The game is about discipline, but it's also about instinct. When you've got the confidence to play the shot, it emerges. The ball is bowled and you react to it. When you're out of form and you worry, that's when people get tense and you make bad decisions. You don't get two or three opportunities when the ball is on its way. You react and that's it.

I worked for an importing trading company called Bing Harris Sargood. Luckily the boss was keen on cricket. I was always fortunate that whoever I was working for paid me when I was away. But I wasn't able to go on every tour. I missed the 1973-74 tour to Australia. We'd been in England in 1973 and came back, and a few weeks later they were off again to Australia. I went to England with the understanding of the two principals of the business that I wouldn't be going on the tour of Australia. I knew that. Looking back on it, it wasn't that easy.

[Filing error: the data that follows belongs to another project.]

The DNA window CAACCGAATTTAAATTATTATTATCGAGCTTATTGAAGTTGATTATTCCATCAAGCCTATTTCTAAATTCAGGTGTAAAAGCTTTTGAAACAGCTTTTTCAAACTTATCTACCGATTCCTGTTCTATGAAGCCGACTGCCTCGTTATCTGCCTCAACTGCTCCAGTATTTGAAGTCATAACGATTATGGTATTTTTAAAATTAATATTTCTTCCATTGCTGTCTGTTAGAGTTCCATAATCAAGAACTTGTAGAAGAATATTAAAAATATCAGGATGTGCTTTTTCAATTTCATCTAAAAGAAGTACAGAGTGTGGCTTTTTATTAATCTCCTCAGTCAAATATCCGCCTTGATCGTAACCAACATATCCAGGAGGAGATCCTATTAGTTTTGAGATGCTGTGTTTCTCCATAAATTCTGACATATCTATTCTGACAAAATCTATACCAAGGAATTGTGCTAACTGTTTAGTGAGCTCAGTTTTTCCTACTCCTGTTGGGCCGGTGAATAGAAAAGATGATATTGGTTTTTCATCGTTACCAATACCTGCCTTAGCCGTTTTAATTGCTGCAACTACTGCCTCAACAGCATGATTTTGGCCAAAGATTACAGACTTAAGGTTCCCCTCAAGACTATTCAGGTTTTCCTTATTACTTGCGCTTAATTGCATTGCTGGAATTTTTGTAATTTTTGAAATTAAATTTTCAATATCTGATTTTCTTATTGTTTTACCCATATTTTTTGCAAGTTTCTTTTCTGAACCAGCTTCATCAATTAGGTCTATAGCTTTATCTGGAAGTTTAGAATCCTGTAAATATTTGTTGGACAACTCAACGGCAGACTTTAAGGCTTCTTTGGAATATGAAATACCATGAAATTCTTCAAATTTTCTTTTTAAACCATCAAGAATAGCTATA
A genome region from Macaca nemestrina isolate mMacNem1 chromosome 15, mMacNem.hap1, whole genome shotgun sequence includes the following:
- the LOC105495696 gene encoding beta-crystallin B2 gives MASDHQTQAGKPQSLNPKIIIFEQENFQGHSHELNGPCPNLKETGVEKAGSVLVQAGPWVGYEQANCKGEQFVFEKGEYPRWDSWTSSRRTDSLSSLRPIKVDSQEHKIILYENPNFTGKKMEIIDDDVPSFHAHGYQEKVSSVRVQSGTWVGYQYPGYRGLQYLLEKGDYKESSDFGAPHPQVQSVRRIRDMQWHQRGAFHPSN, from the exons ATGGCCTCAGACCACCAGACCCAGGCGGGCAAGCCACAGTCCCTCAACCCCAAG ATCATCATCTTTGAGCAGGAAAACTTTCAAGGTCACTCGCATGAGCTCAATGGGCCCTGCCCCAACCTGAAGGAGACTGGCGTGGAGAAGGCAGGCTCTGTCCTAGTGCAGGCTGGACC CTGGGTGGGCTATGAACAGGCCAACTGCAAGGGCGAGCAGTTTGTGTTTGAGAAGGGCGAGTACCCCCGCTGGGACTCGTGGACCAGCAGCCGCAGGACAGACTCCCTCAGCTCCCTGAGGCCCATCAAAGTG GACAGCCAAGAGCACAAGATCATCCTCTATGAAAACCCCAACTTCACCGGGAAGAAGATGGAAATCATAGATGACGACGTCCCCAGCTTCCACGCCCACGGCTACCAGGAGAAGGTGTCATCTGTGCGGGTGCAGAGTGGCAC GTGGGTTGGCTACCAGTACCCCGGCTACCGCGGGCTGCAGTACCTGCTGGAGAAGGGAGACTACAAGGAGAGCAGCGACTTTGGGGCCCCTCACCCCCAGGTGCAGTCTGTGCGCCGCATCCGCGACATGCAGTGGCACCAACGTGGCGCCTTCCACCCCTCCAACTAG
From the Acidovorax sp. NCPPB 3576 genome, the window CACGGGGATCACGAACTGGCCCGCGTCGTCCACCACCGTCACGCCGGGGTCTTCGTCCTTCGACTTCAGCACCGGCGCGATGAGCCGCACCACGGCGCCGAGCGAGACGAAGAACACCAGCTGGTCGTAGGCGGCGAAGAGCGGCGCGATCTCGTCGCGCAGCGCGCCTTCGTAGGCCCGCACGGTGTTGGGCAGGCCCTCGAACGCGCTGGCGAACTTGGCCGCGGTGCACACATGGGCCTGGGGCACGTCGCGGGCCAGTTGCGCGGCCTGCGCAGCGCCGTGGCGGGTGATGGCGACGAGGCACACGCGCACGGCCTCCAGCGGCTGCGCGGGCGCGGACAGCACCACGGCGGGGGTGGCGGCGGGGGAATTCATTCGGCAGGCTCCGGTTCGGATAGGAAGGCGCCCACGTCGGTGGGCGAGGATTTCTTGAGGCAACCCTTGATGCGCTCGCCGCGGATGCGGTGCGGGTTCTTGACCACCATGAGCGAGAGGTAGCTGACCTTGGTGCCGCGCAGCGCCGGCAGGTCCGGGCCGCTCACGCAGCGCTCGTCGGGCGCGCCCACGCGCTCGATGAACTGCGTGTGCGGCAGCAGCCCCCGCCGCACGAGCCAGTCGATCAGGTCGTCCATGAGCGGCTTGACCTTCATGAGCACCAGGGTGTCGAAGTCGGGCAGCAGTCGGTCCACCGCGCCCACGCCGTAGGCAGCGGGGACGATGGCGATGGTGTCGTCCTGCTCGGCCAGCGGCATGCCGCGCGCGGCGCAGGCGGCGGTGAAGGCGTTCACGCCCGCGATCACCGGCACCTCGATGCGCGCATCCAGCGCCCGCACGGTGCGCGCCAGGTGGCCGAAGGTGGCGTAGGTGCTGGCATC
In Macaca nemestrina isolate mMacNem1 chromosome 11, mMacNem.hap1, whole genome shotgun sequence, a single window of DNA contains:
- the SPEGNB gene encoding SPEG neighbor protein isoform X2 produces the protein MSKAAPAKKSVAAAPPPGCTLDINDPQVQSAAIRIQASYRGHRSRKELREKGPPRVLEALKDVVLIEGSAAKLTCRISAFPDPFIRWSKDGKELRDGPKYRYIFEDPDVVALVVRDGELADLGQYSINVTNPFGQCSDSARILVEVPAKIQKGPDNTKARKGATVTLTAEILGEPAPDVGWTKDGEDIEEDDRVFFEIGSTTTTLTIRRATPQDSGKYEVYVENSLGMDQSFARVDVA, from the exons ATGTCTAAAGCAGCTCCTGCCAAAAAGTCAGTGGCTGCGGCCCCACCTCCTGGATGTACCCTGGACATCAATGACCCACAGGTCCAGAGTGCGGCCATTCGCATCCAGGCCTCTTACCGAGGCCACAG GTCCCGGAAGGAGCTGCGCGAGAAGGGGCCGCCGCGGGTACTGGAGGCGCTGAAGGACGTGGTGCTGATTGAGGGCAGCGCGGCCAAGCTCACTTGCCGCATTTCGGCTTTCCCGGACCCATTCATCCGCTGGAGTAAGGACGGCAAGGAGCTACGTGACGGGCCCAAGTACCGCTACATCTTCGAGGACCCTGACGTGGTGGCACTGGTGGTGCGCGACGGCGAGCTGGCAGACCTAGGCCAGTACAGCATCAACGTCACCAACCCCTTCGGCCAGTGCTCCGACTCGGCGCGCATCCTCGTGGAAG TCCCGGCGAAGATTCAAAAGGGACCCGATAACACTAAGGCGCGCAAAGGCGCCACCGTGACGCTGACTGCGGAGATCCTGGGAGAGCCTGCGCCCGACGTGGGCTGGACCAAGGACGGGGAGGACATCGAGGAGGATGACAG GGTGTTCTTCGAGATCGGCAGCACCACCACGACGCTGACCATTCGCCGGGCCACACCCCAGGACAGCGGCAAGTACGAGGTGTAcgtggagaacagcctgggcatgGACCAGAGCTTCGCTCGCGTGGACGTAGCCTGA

In India we were stuffed out of sight in Hyderabad, where we were winning the Test. We had them about 70 for 7 and were about to bowl them out, and were on the point of winning. There was a big downpour quite early in the day and they just refused to clean it up.

We went to Australia a couple of times and played in their domestic one-day matches against the state sides. I think we might have won the first one. But I didn't regard that as being a career highlight. The Australian players didn't seem to be taking it too seriously. It took a while for the one-day game to be taken as seriously as it is now.

When I played, Sri Lanka weren't playing Test cricket, Bangladesh weren't playing Test cricket, Zimbabwe weren't playing Test cricket. But now that they've been given opportunities, Sri Lanka have done fantastically well, and the others, to me, I think do very well for the size of the country and the available talent. It's just a matter of getting opportunities.

All I ever want to see a New Zealand team doing, whatever the sport, is to give their absolute best. If on the day they're good enough to win, that's great, if on a different day the opposition are better, take your hat off and shake them by the hand and go on to the next contest.

Brydon Coverdale is an assistant editor at ESPNcricinfo